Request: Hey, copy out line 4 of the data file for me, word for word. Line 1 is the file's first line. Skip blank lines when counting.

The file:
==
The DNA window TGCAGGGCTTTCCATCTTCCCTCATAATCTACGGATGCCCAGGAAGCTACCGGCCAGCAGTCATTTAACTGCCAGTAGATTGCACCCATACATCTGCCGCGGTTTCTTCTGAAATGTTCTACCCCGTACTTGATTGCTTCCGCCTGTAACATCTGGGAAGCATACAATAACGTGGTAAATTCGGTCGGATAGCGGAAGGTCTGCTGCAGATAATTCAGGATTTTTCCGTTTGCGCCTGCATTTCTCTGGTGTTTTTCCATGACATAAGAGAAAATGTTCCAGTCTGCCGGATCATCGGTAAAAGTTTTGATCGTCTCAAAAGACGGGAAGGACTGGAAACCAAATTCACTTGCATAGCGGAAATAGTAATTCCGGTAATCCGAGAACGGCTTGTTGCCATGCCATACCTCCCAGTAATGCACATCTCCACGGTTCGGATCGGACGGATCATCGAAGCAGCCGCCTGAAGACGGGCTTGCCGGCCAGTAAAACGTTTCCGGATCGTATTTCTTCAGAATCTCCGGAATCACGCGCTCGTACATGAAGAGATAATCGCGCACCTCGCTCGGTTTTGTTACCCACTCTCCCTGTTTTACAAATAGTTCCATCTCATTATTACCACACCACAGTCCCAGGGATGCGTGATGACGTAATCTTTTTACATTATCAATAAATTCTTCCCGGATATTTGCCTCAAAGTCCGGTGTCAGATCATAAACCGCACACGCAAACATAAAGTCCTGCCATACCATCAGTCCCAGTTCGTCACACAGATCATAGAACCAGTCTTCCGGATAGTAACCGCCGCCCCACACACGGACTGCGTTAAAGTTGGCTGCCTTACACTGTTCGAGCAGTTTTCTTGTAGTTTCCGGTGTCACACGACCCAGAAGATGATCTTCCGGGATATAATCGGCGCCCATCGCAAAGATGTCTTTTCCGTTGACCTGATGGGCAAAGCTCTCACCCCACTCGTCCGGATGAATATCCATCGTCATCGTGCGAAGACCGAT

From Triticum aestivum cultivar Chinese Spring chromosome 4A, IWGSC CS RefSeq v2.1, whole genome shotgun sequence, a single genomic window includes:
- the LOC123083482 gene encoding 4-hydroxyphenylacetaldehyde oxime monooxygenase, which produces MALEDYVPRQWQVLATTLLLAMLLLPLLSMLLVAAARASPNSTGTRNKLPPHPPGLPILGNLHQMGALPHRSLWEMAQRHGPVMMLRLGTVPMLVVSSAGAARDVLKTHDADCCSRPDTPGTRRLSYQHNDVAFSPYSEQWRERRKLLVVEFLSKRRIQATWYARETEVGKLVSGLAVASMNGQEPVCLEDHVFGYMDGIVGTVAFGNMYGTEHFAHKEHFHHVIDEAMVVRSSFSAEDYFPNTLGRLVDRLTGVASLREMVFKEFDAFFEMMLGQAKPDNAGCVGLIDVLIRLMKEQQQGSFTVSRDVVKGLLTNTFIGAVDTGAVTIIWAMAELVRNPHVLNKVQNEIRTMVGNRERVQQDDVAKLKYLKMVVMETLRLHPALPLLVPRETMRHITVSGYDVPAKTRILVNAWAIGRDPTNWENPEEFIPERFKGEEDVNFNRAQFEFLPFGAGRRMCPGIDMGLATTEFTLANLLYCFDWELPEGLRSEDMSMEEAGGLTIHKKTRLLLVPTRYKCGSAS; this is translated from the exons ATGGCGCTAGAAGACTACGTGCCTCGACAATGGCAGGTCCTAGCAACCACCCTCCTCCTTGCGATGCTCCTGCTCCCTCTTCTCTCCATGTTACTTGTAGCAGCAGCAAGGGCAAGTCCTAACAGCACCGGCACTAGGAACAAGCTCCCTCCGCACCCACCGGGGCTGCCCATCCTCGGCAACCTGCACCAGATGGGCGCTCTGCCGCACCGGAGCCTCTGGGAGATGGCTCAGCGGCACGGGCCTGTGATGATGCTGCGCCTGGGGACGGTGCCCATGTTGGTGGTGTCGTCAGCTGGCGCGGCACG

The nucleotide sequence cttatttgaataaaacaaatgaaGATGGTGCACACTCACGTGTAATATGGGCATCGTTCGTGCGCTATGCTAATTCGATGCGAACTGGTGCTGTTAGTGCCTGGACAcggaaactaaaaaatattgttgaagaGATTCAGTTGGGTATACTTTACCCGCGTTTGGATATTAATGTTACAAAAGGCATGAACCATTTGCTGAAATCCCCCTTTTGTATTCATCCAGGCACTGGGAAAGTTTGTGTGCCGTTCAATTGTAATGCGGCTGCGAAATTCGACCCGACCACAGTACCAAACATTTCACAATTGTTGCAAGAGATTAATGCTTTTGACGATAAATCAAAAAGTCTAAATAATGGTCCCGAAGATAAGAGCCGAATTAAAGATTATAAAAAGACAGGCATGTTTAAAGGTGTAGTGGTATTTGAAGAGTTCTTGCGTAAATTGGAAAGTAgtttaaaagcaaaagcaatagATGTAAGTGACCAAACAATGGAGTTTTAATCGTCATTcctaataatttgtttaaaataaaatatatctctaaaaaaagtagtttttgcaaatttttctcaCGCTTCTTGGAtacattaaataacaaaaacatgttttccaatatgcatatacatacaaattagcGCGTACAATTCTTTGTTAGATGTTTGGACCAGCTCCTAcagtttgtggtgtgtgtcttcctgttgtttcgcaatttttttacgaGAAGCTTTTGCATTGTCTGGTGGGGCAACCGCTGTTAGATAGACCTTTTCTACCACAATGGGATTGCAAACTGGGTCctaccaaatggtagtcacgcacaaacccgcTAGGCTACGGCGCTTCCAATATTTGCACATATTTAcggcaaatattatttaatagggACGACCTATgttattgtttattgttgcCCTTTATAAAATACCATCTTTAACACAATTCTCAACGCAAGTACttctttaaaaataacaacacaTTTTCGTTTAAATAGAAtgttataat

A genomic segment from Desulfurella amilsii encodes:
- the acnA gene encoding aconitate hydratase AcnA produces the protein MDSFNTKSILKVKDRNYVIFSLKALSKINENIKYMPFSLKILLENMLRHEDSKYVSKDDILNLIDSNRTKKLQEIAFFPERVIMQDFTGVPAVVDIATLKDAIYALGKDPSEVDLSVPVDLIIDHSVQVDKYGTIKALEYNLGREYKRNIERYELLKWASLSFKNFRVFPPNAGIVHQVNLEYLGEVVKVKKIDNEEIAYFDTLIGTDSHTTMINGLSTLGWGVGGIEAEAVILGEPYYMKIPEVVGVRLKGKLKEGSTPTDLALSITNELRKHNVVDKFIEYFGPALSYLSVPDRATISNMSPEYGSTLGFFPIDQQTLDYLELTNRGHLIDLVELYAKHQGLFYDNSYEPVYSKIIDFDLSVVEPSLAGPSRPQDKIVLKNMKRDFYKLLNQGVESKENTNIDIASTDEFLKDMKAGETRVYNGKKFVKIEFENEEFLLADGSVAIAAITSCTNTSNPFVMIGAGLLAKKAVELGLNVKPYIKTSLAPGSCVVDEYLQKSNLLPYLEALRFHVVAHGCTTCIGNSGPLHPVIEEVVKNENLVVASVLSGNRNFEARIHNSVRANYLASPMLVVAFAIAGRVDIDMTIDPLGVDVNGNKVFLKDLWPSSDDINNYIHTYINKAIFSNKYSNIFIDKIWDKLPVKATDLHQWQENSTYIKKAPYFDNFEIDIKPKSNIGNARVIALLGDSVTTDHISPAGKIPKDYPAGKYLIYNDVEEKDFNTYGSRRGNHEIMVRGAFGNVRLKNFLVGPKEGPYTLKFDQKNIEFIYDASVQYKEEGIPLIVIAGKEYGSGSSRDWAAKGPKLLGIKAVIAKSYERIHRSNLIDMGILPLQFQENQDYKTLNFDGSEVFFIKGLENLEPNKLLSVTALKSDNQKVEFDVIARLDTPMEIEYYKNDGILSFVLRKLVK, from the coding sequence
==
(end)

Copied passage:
The nucleotide sequence cttatttgaataaaacaaatgaaGATGGTGCACACTCACGTGTAATATGGGCATCGTTCGTGCGCTATGCTAATTCGATGCGAACTGGTGCTGTTAGTGCCTGGACAcggaaactaaaaaatattgttgaagaGATTCAGTTGGGTATACTTTACCCGCGTTTGGATATTAATGTTACAAAAGGCATGAACCATTTGCTGAAATCCCCCTTTTGTATTCATCCAGGCACTGGGAAAGTTTGTGTGCCGTTCAATTGTAATGCGGCTGCGAAATTCGACCCGACCACAGTACCAAACATTTCACAATTGTTGCAAGAGATTAATGCTTTTGACGATAAATCAAAAAGTCTAAATAATGGTCCCGAAGATAAGAGCCGAATTAAAGATTATAAAAAGACAGGCATGTTTAAAGGTGTAGTGGTATTTGAAGAGTTCTTGCGTAAATTGGAAAGTAgtttaaaagcaaaagcaatagATGTAAGTGACCAAACAATGGAGTTTTAATCGTCATTcctaataatttgtttaaaataaaatatatctctaaaaaaagtagtttttgcaaatttttctcaCGCTTCTTGGAtacattaaataacaaaaacatgttttccaatatgcatatacatacaaattagcGCGTACAATTCTTTGTTAGATGTTTGGACCAGCTCCTAcagtttgtggtgtgtgtcttcctgttgtttcgcaatttttttacgaGAAGCTTTTGCATTGTCTGGTGGGGCAACCGCTGTTAGATAGACCTTTTCTACCACAATGGGATTGCAAACTGGGTCctaccaaatggtagtcacgcacaaacccgcTAGGCTACGGCGCTTCCAATATTTGCACATATTTAcggcaaatattatttaatagggACGACCTATgttattgtttattgttgcCCTTTATAAAATACCATCTTTAACACAATTCTCAACGCAAGTACttctttaaaaataacaacacaTTTTCGTTTAAATAGAAtgttataat